To begin, I just want to say congratulations! Whether you’re the first one in your family to go to college or it was expected of you to go to college, you got in after jumping through many hoops! You might be feeling excitement, anxiety, stress, happiness, or all of the above! Beginning college marks a significant transition in your life and things will change. During my two years working at a college counseling center, I was privileged to work with international students, commuter students, students who lived in dorms, students who were first in their family to go to college, and students who were there because it was expected of them and they had no idea what they actually wanted to do. No matter if you’re living on campus or commuting, adjusting to college life takes some time and effort, so let’s go through some things that might help ease the transition.
First, the work load is different than in high school and so accepting there will be more responsibility on your part is a helpful first step. For example, you won’t have the same classes five days a week so there is more time to either prepare or procrastinate. At the counseling center, one of the most common complaints was the heightened anxiety and stress that students felt due to procrastination. They expected to be able to do a project over night like in high school, but quickly learned that the expectations for the project were higher so the work load was more. Unfortunately, practice makes perfect, so all the years procrastinating made it difficult to do anything but that. It will be helpful to practice beginning things sooner and do little bits at a time versus the entire project in one night. You will learn relatively quickly how much effort and energy your new work load will require. Be patient with yourself as you get acquainted with your new expectations!
Secondly, know what reenergizes you! Understanding what you need in terms of self care (time alone vs. more social time) will help you cope with the new stress and anxiety you will encounter. An introvert is re-energized by alone time or time with a small close group of loved ones. If this is you, find a quiet and low populated place on campus to study or just be; like an empty floor of the library, a secluded corner of the campus, or your dorm if it meets criteria. An extrovert is reenergized by large groups and social situations. If this is you, make new friends and find places you can be with others like joining clubs or studying in a well populated area of campus. Some folx are a little bit of both, so take some time to get to know yourself in your new environment.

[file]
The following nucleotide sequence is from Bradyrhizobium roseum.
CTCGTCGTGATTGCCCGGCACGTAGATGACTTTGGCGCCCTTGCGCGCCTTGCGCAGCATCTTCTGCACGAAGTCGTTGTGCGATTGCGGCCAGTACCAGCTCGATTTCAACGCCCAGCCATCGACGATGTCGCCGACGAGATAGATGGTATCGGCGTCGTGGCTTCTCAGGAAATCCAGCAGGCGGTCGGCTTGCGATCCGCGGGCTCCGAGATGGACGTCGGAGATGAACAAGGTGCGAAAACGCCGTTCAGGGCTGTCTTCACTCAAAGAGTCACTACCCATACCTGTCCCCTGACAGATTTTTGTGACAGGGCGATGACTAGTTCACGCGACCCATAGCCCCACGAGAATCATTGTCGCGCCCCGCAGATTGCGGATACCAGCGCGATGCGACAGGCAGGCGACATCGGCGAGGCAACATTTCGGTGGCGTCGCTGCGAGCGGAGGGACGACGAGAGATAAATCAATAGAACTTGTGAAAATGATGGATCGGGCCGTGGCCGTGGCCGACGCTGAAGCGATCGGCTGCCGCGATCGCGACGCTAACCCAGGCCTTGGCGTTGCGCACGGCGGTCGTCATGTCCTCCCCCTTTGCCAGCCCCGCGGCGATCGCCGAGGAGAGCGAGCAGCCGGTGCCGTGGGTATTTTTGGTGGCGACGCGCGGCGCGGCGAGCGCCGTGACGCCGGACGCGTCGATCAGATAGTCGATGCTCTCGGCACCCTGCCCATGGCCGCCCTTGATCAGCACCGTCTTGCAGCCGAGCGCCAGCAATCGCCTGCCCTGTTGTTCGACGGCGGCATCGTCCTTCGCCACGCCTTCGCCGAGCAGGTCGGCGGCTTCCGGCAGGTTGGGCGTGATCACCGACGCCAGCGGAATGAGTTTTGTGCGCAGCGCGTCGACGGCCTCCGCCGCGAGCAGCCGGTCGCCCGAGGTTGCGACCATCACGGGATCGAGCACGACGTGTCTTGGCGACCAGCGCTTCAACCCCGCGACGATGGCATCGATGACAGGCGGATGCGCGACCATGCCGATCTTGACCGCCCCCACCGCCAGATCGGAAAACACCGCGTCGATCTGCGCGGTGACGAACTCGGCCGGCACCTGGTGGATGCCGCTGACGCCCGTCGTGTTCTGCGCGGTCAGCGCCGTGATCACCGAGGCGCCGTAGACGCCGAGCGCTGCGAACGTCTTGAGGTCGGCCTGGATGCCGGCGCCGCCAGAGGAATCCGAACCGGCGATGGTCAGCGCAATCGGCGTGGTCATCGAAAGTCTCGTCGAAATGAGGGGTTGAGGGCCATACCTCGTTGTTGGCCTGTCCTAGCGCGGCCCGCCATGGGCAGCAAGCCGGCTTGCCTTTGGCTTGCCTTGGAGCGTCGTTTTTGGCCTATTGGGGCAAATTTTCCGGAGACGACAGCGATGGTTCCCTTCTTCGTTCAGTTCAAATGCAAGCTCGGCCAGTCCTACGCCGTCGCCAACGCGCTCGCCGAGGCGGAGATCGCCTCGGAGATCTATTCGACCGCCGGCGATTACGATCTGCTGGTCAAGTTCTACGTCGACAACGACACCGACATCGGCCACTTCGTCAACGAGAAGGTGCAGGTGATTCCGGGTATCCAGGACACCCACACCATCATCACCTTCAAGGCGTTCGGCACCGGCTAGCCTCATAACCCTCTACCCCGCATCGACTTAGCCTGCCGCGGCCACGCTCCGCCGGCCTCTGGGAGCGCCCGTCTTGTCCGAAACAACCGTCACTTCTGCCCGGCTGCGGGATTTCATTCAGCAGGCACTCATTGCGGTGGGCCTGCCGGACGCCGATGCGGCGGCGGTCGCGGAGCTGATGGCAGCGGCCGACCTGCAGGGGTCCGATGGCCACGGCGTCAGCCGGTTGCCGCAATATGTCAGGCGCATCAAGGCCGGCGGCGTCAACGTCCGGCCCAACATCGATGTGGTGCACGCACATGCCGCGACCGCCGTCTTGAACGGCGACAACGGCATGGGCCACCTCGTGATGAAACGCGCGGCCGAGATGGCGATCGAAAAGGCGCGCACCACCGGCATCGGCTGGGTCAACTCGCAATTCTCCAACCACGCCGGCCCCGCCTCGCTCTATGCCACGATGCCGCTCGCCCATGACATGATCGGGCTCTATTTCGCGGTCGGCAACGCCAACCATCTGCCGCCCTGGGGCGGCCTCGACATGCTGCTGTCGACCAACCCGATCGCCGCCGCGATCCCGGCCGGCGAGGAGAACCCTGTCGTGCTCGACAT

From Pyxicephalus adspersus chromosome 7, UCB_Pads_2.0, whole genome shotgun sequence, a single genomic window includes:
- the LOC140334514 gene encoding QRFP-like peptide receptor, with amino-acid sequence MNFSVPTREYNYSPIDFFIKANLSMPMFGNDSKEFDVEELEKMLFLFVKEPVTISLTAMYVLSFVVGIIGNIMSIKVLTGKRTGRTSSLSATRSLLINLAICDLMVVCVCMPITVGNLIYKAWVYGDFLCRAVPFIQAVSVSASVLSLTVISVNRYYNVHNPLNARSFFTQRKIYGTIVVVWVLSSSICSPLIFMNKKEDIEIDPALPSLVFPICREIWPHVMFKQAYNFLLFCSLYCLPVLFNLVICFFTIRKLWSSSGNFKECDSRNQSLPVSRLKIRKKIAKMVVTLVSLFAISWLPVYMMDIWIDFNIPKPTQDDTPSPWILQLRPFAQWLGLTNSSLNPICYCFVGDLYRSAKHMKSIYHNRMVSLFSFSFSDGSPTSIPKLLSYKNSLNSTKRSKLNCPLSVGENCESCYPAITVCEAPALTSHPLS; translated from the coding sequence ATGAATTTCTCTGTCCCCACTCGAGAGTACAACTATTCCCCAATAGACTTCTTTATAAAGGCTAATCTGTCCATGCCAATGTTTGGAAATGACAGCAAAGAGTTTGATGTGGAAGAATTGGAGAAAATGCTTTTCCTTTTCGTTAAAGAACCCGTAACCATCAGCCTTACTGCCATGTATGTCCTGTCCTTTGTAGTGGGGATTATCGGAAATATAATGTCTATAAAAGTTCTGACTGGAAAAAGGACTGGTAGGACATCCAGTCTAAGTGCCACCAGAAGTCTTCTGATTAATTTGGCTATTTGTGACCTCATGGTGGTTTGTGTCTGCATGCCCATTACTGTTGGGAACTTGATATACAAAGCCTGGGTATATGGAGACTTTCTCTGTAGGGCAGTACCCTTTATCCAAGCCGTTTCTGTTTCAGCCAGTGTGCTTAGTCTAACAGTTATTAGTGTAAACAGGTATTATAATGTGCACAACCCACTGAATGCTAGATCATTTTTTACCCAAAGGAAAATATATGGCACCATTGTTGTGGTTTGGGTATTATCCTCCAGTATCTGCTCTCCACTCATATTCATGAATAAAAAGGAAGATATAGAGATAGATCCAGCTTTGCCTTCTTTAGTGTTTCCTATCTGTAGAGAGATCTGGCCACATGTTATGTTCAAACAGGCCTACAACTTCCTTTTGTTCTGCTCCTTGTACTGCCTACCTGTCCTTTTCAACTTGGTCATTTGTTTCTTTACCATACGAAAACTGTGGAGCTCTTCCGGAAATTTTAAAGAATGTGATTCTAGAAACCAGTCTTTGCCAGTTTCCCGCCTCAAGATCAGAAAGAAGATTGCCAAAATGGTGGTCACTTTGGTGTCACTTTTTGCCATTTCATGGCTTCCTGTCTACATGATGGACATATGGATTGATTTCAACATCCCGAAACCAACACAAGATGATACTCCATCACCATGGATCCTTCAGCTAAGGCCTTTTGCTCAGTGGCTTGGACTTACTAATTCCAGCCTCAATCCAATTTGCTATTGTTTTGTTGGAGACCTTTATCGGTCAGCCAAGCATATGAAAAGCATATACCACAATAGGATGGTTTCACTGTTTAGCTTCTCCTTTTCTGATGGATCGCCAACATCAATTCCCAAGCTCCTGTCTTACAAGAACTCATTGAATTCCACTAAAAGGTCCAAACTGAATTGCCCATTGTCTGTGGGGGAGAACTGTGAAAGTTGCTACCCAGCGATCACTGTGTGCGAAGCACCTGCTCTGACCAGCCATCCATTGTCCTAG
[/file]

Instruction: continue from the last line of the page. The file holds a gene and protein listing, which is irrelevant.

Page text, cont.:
A third tip is to communicate your needs with loved ones around you. Do loved ones call you more or less than you’d like them to? Expressing your needs will help you and loved ones’ transition into this new time in your life. Being away from family and friends can take a toll on emotions – so figure out what you need and ask others for help.
The most important tip that I can provide is to accept that adjusting to college will take time. The average student takes 3-6 months to adjust to a new schedule, new stressors, and new experiences, but it is not uncommon for adjustment to take up to a year. During the adjustment period be kind to yourself because you’re doing the best you can. Take extra time to do things you enjoy, stay hydrated, and make sure you’re sleeping. College is a time that you can learn more about yourself in all aspects of life; what you like, what you aren’t comfortable with, and what your passion is. You make your college experience what you want it to be! Do remember that it’s okay if this doesn’t feel like the “best time of your life” as we’ve all been told it will be. People around you may appear to be totally fine and not as stressed, but trust me – many new students struggle. It’s okay if your new life feels pretty foreign sometimes. Pay attention to yourself. If after your first semester, you are still struggling to feel like yourself – don’t be afraid to ask for help. Most college counseling centers have lots of resources in the form of groups, workshops and coaching. Honoring your own needs and speaking up for support can be some of the most useful tools available to you in your college career.
So, breath deep and work hard. Find time for rest, work and fun. Believe in yourself. You were accepted by your school for a reason. You’ve got this.